Surprising Statistics about Seniors

By Dr. Diane J. Salter

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Have you heard about the "Silver Tsunami"? Do you believe dementia is an inevitable part of getting older? Do you think that moving to  residential care is inevitable? These and other misconceptions about seniors were debunked by Isobel Mackenzie, BC’s provincial Seniors advocate in her presentation at the November meeting of the White Rock/ South Surrey chapter of the Canadian Federation of University Women (CFUW).
As seniors advocate for BC, Mackenzie monitors and analyzes seniors’ services and issues in BC and makes recommendations to government and service providers to address systemic issues. In her talk, she suggested that the question of "Who are seniors and what do they want?" is easy to ask but difficult to answer. Like the rest of the population, and in any age group, "seniors" are not all the same.
In her talk to CFUW members, Mackenzie shared some interesting statistics that debunk many of the myths about seniors and aging. In British Columbia, the figure of 850,000 seniors, represents only 17% of the population. If the growth until 2031 is as projected, the figure will rise to 24% of the population. Hardly a Tsunami!
According to BC demographic statistics, and contrary to popular belief, most seniors do not live in residential care but continue to live independently with 93% over 65 and 74% over 85 living independently.  The fear of dementia is another unsupported myth according to statistics indicating that most of us will not face a diagnosis of dementia. In fact, 95% of seniors over 65 and 80% of people over 85 live *without* this diagnosis.

Another good news story is that the life expectancy of those living in BC, 83, is the highest in Canada; higher than the US, Sweden and the UK. Since BC survey results show that we have reported good habits that promote good health in many areas (such as not smoking, frequent walking and social participation), these good habits contribute to our longevity. However, one area for improvement is in our consumption of fruits and vegetables with only 36.5% of those over 65 having the suggested five servings per day.  
Many (45%) of our active BC seniors within the 65-69 age group volunteer, contributing an average of 233 volunteer hours per year.  This unpaid but willing and capable workforce provides support for many community initiatives that would not be possible without our volunteers.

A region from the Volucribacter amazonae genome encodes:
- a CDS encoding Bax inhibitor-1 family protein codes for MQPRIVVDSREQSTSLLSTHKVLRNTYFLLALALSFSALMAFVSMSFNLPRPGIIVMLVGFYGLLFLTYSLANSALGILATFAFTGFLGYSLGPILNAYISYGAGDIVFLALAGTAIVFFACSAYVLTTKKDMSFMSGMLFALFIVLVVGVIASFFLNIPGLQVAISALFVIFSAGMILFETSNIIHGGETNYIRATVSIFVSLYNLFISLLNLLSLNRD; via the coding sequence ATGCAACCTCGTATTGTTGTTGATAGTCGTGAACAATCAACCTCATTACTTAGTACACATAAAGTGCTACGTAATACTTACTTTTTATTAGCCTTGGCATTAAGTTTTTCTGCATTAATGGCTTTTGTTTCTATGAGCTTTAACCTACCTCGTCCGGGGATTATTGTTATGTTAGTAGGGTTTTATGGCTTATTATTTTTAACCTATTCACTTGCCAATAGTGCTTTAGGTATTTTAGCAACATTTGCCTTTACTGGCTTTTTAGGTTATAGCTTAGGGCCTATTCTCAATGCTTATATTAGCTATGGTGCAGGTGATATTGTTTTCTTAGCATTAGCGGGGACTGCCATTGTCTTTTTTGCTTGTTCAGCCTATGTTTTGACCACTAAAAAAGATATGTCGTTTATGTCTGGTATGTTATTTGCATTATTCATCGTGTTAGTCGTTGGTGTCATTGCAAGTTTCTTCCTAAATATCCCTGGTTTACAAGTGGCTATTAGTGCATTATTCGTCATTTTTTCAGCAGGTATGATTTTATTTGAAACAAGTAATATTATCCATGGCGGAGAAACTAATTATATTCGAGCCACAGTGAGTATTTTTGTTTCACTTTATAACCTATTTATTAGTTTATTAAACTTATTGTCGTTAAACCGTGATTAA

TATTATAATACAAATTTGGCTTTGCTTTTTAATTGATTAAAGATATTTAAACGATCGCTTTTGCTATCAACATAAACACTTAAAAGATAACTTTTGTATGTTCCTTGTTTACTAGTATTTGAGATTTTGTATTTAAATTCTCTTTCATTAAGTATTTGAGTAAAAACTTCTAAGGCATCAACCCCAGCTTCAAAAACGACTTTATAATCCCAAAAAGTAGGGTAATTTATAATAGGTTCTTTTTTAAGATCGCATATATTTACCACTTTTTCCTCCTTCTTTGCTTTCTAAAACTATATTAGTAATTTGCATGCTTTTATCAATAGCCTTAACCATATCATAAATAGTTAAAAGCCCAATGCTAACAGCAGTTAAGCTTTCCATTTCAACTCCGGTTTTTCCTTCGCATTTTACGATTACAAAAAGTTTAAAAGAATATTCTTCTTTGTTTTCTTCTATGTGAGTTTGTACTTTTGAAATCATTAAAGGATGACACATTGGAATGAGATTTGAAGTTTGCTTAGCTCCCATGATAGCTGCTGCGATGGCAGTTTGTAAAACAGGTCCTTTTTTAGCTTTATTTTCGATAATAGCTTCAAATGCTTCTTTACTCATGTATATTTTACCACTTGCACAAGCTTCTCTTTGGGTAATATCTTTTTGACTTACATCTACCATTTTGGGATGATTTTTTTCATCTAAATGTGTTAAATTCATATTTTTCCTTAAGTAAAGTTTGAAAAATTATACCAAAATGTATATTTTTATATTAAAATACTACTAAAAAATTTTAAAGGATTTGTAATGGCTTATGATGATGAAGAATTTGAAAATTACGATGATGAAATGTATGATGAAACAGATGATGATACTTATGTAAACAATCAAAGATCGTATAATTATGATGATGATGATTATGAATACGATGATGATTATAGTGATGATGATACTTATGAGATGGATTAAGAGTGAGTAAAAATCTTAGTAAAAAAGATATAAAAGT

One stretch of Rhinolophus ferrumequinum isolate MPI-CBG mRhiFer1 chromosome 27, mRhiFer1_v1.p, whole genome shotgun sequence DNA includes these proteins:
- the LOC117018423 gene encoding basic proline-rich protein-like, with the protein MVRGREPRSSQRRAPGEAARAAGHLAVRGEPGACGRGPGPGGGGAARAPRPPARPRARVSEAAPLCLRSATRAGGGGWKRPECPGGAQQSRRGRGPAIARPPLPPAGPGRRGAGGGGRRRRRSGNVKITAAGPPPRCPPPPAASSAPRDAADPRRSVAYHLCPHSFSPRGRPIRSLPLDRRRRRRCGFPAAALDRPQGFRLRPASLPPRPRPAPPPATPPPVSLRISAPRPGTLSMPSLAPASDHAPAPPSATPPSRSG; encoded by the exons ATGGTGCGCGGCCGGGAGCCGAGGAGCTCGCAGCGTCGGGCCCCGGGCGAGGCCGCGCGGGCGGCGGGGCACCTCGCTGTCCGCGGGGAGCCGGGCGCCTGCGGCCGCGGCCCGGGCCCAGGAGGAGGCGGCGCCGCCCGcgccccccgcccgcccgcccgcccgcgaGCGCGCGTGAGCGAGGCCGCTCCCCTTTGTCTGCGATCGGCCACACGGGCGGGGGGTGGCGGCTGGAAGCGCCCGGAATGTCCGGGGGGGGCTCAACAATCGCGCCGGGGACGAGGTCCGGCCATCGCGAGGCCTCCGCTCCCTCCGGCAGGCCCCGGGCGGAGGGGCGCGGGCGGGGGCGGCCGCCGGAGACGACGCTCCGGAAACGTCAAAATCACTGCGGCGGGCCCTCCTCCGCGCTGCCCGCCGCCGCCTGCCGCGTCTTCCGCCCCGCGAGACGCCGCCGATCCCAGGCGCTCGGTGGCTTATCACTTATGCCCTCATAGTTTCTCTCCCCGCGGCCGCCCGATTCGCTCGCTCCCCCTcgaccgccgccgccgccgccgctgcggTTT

When seniors in BC need care, many supports are in place to help seniors and their caregivers, however, there are gaps and challenges.  Navigating a complex system for accessing support when needed can be overwhelming. Currently, among seniors that require home support, 97% have an unpaid caregiver and 53% of these clients fit the clinical program of someone who would qualify for residential care. This makes the stress on unpaid caregivers looking after needy family members or friends a concern; ways to provide respite for caregivers is needed.  The rate of caregivers in distress in BC is reported at 29%, the highest in Canada.
Another concern is the over-prescribing of prescription drugs for those in residential care. A BC study of 30,000 seniors admitted over a four-year period (Jan. 2011–Dec. 2015) showed that 32.4% of residents in care were prescribed antipsychotics without a diagnosis of psychosis (the highest rate in Canada); 26.4% of residents with no history of antidepressants prior to admission were put on medication within 180 days; and 50.7% were prescribed a benzodiazepine within 180 days (32.2% with no prior history).
The Office of the Seniors Advocate is about to undertake a survey of 27,000 seniors living in 300 residential care facilities across BC.  Volunteers are needed to conduct surveys. The goal is to get first-hand feedback on the quality of their residential care and accommodations, give voice to the residents and families and provide a road map for improvement of the quality of care and services provided to residents and their families in residential care. Those interested in volunteering can contact the Office of the Seniors Advocate.
Mackenzie touched on the topic of "ageism" and how seniors are often stereotyped and discriminated against based on age. In debunking some of the common myths about aging these prejudicial attitudes may be challenged and the valuable contributions of older adults in our society will be recognized and celebrated.
The Canadian Federation of University Women is a national, bilingual, independent organization striving to promote equality, social justice, fellowship and life-long learning for women and girls. New members are welcome. For more information on the CFUW and our local club, visit
For further information on the Office of the Seniors Advocate located in Victoria, visit Or call the toll-free number 1-877-952-3181.

Click here to read more about Isobel Mackenzie and the work she's doing

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